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‘Old Jack’ as a student.

“Old Jack,” as we called him, hung about the bottom, at the first January examination all below him were cut off, he was foot and probably would have been cut off also, but his teachers observed in him such a determined intention to succeed that they felt sure he would certainly improve—and he did.

Our rooms were small, each with two single bedsteads (iron), a bare, cold floor, and an anthracite grate. ‘Old Jack,’ a few minutes before taps, would pile his grate with coal, so as to have a bright, glowing fire when taps sounded and all other lights were out.

Then he would lie prone upon the floor, when the light enabled him to study the lesson for the day, and very soon he began to rise in his class, and we all were glad of his success; for cold and undemonstrative as he was, he was absolutely honest and kindly, intensely attending to his own business, and as it was, he came to be near the head of our class, the largest that had ever graduated there. We had altogether 164 members—counting those turned back into it; we graduated sixty after four weary, profitless years (to me).

Then Cadmus Wilcox, Archie Botts, ‘Dominie’ Wilson and ‘Old Jack,’ as we now called Jackson of Virginia, traveled on together to their Virginia homes, and arriving in Washington, took a room in Brown's Hotel. All four were in one room, and it was blazing hot, for they were right under the roof. Cadmus, on reaching the capital of the nation, was invited to spend the evening with the Secretary of War, and did not return to his room until about 1 o'clock A. M. He paused; the door was locked, and the sounds of boisterous revelry were roaring within.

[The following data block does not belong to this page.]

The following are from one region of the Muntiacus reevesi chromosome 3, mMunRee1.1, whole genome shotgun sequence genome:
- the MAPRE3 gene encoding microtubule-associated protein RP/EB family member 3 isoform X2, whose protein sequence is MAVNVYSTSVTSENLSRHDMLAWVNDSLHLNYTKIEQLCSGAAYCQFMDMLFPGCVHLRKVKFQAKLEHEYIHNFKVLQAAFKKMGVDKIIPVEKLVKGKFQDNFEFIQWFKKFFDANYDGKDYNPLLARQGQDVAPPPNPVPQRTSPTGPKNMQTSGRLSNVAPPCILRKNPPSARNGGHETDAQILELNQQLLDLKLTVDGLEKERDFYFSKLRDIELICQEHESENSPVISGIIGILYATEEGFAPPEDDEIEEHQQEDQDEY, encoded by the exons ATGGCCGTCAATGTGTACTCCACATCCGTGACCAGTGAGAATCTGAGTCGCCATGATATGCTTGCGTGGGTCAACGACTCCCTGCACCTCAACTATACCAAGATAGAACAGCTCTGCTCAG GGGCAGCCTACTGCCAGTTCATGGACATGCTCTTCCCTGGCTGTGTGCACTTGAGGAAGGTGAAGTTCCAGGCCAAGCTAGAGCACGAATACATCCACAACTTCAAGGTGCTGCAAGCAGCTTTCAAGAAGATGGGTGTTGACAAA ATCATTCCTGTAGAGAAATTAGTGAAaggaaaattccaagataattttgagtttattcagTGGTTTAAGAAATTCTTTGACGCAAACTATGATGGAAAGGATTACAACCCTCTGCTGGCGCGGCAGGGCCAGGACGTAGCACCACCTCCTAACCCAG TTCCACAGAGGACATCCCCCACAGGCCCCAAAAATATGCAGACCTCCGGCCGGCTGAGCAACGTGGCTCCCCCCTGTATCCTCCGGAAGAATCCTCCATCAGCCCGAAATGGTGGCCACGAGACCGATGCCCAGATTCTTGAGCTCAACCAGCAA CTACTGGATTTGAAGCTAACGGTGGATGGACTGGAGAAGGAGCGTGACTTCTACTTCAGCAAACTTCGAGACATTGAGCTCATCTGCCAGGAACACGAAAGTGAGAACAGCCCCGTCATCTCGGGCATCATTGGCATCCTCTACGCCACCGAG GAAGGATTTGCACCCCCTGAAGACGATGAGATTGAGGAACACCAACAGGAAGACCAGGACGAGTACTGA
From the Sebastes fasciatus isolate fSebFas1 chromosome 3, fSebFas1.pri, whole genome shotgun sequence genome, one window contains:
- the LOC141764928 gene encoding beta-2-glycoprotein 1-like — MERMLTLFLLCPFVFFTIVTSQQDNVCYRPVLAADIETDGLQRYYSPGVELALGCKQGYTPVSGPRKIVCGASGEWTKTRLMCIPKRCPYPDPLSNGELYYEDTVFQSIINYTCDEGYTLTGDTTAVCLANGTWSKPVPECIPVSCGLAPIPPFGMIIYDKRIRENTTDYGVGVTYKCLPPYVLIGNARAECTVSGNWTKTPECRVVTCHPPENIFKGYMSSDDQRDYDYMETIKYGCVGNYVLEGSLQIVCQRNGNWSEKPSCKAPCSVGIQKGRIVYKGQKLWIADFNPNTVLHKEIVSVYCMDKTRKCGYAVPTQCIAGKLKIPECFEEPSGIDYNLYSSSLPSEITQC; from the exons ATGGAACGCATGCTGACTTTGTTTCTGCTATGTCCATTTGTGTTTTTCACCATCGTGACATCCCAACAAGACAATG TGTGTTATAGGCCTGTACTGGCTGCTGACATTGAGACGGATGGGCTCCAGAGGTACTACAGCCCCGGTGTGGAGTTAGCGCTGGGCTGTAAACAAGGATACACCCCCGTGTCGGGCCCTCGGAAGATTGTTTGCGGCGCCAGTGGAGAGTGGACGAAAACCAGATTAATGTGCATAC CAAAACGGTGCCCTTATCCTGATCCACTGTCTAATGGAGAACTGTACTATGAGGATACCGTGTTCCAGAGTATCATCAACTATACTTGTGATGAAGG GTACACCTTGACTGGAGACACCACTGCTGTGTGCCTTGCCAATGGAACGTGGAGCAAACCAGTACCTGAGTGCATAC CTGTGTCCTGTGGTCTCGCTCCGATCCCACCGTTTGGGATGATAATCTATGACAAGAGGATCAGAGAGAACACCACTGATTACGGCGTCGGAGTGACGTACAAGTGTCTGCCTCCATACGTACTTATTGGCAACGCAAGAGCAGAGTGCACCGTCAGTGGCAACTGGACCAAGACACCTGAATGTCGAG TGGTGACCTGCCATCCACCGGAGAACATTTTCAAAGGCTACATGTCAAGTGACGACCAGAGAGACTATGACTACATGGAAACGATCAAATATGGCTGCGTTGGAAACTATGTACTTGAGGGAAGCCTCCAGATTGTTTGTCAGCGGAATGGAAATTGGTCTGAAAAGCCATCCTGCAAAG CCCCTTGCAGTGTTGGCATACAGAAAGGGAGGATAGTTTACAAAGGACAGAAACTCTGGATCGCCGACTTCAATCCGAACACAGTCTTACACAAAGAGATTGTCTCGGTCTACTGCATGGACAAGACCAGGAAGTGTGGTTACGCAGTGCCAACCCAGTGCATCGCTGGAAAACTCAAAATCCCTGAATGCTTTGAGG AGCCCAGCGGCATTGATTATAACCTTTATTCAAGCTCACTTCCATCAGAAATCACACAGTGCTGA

For some time he demanded entrance in vain, and when at last admitted found ‘High Jinks’ were enacting there. Poor Archie, in his fine new uniform, lay slumbering upon a bed, while Dominie [312] and ‘Old Jack,’ with only one garment, were singing with stunning effect ‘Benny Hahn's Oh,’ and executing a barefooted back-step in time to the music. Each composed his own poetry, in tones which resounded through the house and over the Avenue, till old Mr. Jesse Brown sent his compliments, with a request that they ‘would stop that noise.’ This was ‘Old Jack's’ first and last frolic, to which in years long after his fame had filled the world he dimly alluded, when he said he was too fond of liquor to trust himself to drink it.

As for poor Dominie, his long pent craving was never slaked any more until his enfeebled frame was laid to rest in a soldier's grave, away off in the shadow of the Rockies.

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